A student assessment was piloted and the results were used to inform decisions on teacher training. By the close of the project, assessments had been conducted for grades 4 and 8. According to the results of the assessment, teachers with lower-performance indicators were identified and undertook professional development.

    Test results were reviewed and compared across regions, between cities/villages and boys/girls on reading mathematics and native language by the Board of the Ministry of Public Education. However, no information was provided to describe how the information was used to inform policy or which specific actions were undertaken as a result of the review.

    Triggering the Phase-2 APL. The second phase was conditional on meeting two conditions: (i) school boards in at least 75% of project schools have participated in school needs assessment and prioritization of learning materials; and (ii) standardized student assessment has been piloted in a representative sample of students in both project and nonproject schools. The Phase 1 project met these conditions. The Phase 2 APL was approved on October 15, 2009 and became effective on March 11, 2010, with a timeframe from October, 2009 to September 2013 at an estimated cost of US$28 million.


5. Efficiency:

The economic analysis presented in the PAD put forward the rationale for the project and the reasons for selecting project objectives. Neither the PAD nor the ICR undertook a cost-benefit analysis or estimate of an economic rate of return. The ICR reiterated a few of the PAD’s criterion to justify the project and its selectivity.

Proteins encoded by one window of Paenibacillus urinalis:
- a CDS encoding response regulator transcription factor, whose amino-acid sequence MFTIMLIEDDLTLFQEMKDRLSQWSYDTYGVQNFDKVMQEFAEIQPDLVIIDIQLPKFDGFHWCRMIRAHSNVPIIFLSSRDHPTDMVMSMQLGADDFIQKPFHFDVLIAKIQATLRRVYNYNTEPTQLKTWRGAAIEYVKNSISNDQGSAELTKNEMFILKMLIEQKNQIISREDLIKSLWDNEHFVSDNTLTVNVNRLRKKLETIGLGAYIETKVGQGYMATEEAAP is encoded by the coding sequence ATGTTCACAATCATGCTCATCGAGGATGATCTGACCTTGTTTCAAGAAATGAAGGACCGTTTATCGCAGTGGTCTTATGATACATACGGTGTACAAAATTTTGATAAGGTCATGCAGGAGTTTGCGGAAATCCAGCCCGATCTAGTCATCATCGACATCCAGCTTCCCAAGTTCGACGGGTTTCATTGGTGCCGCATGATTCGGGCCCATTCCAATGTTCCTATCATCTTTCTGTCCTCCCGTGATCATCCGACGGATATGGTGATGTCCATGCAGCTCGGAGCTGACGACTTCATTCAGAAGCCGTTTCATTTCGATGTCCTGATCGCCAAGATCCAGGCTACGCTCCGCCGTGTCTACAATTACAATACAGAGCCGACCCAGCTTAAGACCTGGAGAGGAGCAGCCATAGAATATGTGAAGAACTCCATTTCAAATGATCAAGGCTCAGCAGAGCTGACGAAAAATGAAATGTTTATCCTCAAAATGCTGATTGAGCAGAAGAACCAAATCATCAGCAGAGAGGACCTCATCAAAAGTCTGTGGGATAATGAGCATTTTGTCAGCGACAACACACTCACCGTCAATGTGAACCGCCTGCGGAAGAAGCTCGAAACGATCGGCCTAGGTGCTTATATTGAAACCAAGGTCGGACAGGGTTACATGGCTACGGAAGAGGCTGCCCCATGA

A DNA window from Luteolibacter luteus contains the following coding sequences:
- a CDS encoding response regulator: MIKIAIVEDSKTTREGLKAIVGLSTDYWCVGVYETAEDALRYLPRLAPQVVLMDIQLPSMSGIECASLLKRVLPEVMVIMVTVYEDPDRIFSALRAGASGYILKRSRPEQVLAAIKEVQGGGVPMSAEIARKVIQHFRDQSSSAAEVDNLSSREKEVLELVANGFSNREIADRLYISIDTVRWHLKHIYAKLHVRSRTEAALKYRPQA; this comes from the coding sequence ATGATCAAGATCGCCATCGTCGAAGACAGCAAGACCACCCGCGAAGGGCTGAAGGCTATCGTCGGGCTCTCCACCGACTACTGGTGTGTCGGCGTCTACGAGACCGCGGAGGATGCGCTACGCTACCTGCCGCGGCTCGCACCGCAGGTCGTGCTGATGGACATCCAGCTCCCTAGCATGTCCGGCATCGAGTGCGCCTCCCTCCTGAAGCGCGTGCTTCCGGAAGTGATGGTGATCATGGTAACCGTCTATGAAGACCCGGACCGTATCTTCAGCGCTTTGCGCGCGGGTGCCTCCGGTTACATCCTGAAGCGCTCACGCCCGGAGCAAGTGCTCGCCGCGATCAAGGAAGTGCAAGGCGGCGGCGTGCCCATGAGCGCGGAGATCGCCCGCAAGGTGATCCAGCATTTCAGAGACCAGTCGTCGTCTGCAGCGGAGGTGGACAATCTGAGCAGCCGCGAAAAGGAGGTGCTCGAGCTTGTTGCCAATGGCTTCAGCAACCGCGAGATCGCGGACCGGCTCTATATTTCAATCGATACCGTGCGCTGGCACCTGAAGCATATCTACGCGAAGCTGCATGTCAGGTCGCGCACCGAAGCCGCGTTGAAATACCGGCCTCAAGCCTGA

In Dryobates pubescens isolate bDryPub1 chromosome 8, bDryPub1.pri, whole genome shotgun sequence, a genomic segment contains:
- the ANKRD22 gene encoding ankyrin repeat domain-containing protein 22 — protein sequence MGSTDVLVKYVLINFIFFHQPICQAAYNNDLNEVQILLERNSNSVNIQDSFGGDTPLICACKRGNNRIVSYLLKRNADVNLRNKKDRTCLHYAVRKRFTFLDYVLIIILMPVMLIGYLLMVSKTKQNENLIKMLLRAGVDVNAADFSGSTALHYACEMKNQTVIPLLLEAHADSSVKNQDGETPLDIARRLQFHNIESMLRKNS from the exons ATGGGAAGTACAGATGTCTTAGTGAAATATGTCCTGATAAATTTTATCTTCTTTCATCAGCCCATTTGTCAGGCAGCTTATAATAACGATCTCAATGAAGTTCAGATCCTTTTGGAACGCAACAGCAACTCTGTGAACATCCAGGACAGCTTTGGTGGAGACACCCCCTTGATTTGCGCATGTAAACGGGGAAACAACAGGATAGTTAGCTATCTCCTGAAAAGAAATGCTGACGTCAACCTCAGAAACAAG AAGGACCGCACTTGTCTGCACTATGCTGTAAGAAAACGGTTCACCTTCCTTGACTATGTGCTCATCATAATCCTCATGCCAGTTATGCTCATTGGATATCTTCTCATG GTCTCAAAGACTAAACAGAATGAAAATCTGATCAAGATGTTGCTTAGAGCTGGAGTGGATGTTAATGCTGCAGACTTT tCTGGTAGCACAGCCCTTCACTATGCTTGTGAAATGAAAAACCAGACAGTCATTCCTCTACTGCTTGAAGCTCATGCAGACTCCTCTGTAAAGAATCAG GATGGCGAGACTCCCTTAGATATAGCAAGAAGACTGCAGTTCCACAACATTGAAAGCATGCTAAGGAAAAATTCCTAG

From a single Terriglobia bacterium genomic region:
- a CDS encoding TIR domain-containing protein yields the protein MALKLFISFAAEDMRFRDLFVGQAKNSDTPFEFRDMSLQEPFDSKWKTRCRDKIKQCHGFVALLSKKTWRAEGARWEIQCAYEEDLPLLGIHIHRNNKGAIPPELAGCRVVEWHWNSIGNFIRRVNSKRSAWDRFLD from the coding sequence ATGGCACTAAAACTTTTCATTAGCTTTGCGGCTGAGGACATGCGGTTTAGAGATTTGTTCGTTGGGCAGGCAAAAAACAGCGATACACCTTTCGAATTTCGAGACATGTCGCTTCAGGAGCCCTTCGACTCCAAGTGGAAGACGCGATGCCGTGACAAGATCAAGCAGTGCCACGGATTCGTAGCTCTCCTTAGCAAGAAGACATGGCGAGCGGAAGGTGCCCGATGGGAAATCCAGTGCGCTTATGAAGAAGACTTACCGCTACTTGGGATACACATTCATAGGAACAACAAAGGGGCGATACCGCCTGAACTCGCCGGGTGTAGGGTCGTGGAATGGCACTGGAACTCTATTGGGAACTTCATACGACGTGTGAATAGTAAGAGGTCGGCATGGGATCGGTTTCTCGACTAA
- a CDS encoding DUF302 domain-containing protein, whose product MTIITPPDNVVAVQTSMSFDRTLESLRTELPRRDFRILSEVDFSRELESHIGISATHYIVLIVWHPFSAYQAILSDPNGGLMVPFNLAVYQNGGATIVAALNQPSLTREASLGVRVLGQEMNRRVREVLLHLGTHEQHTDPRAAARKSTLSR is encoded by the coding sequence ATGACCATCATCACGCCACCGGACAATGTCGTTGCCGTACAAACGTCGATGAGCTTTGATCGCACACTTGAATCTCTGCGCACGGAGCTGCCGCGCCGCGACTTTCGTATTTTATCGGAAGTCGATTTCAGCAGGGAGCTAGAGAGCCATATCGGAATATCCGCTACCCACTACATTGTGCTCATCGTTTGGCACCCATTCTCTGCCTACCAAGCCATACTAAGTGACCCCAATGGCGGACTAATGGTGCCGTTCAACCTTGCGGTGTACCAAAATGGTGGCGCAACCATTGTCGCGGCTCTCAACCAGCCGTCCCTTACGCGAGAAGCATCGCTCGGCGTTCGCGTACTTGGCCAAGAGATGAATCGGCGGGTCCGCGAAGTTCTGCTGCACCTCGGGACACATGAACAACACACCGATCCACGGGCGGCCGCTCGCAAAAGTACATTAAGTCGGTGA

The ICR pointed out the administrative inefficiencies in the project. While the project was planned for 18 months duration, the project actually took almost three times as long, as it was extended by 32 months. The main reasons for the extensions were the initial delay in project effectiveness, aggravated by implementation delays resulting from the Borrower’s lack of understanding of World Bank procedures and complex registration and review procedures for approval of international contracts by the Ministry of Foreign Economic Relations and Investment and Trade (ICR. p. 12).

The delays in procurement and delivery of learning materials meant students, teachers, and others were not able to timely benefit from the new materials and equipment, thereby jeopardizing achievement of the project objectives. The ICR (p. 15) reported that in 2010 about half of the materials for preschools were delivered or in the process of being delivered to preschools, with the remaining materials in the Tashkent warehouse awaiting delivery to oblasts and then preschools. Moreover, learning materials for grades 1 through 4, estimated at approximately 40 percent of project funds, were also delayed.

The ICR reported that the Ministry experienced difficulties absorbing and planning for the additional funds. As a result, the project closed with US$2.83 million in uncommitted resources, including US$1.8 million from canceled non-performing contracts, penalties to suppliers, and savings from effective contract negotiation. Two important contracts had to be canceled owing to the failure of suppliers to deliver prior to the credit closing date; the reallocation of more than US$1.5 million released from these contract cancellations shortly before the closing date could not be completed because of time constraints.

    Overall, efficiency is rated modest.

    a. If available, enter the Economic Rate of Return (ERR)/Financial Rate of Return at appraisal and the re-estimated value at evaluation:


Rate Available?
Point Value
Coverage/Scope*
Appraisal:
No
%
%
ICR estimate:
No
%
%

* Refers to percent of total project cost for which ERR/FRR was calculated

6. Outcome: